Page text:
Mubadala World Tennis Championship Tournament Director Vickie Gunnarsson explains how IMG and Flash have established the event, and the sport, in Abu Dhabi.
Professional sporting events live and die by the quality of their field. It is no surprise then that the Mubadala World Tennis Championship is flourishing. This year, the current world No.1 and No. 2 players, Rafa Nadal and Novak Djokovic, both competed in Abu Dhabi.
The high-profile pair have been regular visitors over the years with either Nadal or Djokovic – often both – taking part in all but one of the 12 editions of the Mubadala World Tennis Championship.
Despite being an off-season invitational tournament, the Mubadala World Tennis Championship has continued to attract the world’s best and the responsibility for assembling an enticing field each year lies at the door of Vickie Gunnarsson, Director of IMG Tennis Events and Tournament Director of the Mubadala World Tennis Championship. It is a challenge she relishes.
“The event has built a good reputation now and the players love to come here,” Gunnarsson tells Sport Industry Insider. “Each year we establish a target list of who we want to invite and, thankfully, players are very open towards playing in Abu Dhabi.
“It’s a combination of supportive partners and a good track record with the event. It helps having the beach, the weather and the people here – the fans are extremely supportive and we have seen that players like to get a call about coming to Abu Dhabi.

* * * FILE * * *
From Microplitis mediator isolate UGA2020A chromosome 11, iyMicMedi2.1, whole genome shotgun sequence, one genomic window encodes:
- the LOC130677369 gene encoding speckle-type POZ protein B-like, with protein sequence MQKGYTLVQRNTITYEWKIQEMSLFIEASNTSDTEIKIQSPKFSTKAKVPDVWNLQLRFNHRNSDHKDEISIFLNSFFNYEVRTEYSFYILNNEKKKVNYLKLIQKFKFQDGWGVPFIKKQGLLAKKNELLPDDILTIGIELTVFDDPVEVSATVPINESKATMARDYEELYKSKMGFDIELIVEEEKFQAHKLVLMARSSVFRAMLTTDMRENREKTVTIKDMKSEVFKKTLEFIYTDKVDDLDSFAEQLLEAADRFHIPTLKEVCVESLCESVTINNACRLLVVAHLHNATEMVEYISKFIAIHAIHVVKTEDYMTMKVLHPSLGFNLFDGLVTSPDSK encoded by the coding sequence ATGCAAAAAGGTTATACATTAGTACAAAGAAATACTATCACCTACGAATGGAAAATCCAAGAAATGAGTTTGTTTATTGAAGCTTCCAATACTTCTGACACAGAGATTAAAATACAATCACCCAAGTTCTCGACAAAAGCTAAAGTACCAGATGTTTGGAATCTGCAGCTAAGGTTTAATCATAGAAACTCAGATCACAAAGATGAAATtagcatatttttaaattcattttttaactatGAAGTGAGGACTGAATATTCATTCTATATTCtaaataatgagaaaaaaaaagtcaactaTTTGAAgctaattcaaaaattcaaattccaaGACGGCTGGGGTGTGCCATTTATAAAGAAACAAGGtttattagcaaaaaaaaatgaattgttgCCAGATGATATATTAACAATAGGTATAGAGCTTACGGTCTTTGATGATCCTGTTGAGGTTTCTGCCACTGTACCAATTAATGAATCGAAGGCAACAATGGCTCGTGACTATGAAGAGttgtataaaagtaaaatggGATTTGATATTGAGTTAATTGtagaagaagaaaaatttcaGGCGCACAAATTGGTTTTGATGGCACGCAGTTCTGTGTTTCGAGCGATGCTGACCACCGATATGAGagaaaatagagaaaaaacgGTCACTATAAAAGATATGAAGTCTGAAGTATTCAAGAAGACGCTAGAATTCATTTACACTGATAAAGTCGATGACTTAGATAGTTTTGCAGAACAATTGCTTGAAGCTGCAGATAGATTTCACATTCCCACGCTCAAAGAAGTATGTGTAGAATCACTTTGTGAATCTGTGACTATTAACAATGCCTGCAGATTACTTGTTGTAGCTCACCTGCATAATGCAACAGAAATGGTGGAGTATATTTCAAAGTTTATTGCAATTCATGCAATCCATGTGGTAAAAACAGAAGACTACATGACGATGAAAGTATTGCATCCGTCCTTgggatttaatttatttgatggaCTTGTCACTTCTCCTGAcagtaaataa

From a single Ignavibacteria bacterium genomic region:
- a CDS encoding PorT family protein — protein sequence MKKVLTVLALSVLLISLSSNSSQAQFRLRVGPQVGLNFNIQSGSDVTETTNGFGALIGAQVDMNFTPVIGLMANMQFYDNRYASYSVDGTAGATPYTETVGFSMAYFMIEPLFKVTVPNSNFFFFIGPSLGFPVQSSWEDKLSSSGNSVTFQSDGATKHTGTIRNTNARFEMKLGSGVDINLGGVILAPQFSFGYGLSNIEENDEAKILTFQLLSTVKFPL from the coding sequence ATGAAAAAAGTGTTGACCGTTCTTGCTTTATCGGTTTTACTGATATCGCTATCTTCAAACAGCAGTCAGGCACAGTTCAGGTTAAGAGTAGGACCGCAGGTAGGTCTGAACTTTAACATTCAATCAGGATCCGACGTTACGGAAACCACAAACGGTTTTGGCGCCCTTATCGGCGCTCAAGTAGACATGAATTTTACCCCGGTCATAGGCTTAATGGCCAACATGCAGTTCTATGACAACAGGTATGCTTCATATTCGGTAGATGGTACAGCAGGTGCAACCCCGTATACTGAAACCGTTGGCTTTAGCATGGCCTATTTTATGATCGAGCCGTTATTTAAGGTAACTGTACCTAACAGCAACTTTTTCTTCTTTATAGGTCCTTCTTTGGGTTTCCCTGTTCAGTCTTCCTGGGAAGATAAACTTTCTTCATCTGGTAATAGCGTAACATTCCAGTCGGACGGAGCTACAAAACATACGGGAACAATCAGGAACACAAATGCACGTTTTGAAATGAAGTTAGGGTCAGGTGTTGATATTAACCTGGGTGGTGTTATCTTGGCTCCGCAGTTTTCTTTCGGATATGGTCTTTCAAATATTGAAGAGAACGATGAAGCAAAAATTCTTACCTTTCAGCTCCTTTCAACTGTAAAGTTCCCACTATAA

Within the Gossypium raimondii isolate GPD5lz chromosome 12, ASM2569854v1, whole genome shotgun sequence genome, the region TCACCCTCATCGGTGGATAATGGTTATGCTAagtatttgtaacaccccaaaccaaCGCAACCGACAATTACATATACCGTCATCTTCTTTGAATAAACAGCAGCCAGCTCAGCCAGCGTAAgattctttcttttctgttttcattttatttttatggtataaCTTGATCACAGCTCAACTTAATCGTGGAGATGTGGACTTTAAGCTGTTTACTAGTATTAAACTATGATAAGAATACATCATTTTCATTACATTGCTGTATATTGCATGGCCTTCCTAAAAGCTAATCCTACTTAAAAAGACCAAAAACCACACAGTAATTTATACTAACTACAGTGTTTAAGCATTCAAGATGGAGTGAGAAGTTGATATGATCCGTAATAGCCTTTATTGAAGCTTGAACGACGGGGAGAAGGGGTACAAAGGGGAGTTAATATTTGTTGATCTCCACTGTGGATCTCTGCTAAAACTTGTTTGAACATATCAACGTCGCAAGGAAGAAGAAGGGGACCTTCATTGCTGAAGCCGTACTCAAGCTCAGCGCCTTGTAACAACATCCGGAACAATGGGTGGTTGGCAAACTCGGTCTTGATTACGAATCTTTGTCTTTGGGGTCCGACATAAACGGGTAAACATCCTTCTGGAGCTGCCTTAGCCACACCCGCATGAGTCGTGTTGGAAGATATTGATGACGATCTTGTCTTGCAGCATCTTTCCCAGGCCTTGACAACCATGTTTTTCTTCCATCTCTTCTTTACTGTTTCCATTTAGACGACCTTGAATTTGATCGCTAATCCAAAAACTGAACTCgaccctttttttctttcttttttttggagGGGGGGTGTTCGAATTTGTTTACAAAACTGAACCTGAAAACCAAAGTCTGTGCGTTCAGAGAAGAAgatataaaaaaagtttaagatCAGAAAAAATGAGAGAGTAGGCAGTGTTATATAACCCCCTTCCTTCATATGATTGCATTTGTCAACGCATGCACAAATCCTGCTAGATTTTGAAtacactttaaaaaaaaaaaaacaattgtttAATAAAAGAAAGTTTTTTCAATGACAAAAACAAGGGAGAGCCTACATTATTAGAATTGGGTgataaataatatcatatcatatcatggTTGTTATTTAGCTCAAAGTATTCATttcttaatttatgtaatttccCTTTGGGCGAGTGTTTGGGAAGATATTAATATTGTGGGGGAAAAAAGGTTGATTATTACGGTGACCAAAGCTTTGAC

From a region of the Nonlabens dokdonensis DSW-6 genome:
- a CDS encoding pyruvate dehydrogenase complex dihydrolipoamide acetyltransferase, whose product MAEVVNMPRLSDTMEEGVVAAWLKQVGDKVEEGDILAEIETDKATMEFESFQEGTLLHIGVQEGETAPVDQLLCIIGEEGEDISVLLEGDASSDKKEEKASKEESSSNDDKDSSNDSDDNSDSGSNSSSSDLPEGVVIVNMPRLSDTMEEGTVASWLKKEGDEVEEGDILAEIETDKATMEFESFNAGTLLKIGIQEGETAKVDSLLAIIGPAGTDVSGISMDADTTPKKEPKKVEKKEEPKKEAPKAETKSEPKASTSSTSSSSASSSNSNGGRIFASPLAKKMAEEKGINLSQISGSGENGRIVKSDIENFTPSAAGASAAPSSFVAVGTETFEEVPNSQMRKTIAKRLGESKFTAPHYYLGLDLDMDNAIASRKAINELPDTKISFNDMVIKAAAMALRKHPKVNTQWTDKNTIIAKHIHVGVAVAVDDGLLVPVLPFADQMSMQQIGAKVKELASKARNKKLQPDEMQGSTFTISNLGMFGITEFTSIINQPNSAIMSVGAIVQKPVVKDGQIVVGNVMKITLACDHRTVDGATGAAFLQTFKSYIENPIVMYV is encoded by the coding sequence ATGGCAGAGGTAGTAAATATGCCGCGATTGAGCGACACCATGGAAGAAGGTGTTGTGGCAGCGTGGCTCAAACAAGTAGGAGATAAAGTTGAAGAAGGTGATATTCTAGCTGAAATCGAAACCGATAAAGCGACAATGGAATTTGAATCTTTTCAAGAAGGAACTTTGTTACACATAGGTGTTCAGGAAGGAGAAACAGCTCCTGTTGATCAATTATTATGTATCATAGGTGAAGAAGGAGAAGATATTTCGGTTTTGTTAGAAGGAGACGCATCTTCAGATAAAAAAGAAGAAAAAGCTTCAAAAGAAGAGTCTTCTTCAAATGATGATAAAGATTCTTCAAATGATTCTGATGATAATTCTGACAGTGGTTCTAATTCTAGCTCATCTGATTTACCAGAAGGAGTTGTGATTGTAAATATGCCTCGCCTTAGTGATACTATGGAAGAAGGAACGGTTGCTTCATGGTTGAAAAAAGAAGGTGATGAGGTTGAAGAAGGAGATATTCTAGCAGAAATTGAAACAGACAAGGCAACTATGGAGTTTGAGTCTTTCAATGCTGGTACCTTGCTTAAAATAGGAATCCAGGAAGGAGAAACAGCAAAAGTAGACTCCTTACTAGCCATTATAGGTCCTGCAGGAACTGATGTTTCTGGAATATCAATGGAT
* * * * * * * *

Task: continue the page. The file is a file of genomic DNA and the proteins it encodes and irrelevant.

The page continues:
“It’s been amazing to see the event grow from nothing to where it is now. When I first moved here, Zayed Sports City was basically just an empty stadium – to see how vibrant the sporting community is now in Abu Dhabi is fantastic.”
Two worthy finalists, and a very worthy winner! @RafaelNadal takes his 5th #MWTC title tonight 🏆 pic.twitter.com/IwHbg3ZGWm— MWTC (@MubadalaWTC) December 21, 2019
With the biggest stars in tennis – Nadal, Djokovic and Roger Federer – now in the autumn of their careers, there is an understandable concern that tennis will not be able to maintain its mass appeal after they hang up their rackets. But Gunnarsson is convinced that the talent pool is deep enough.
“I’m honestly not worried at all. If you had asked me six years ago, maybe I would’ve responded differently, but I feel there are a lot of other guys now ready to step up to that level and they are starting to get more attention.
“There just needs to be a bit of patience but I hope to see Nadal, Djokovic, Federer and Murray stay in it for a little longer; we’re in this fascinating period of overlap now when we are seeing the guys who are the future of tennis play alongside these greats of the past 10-15 years.”
A week before the Mubadala World Tennis Championship, Saudi Arabia hosted its first elite tournament, the Diriyah Tennis Cup. Although it did not secure the participation of any of the ‘big four’, there is optimism in the Kingdom that tennis could resonate with the local population.
“The vision was to create a legacy around sport in Abu Dhabi. Mubadala have played a vital role in making that happen – they are extremely passionate about tennis.”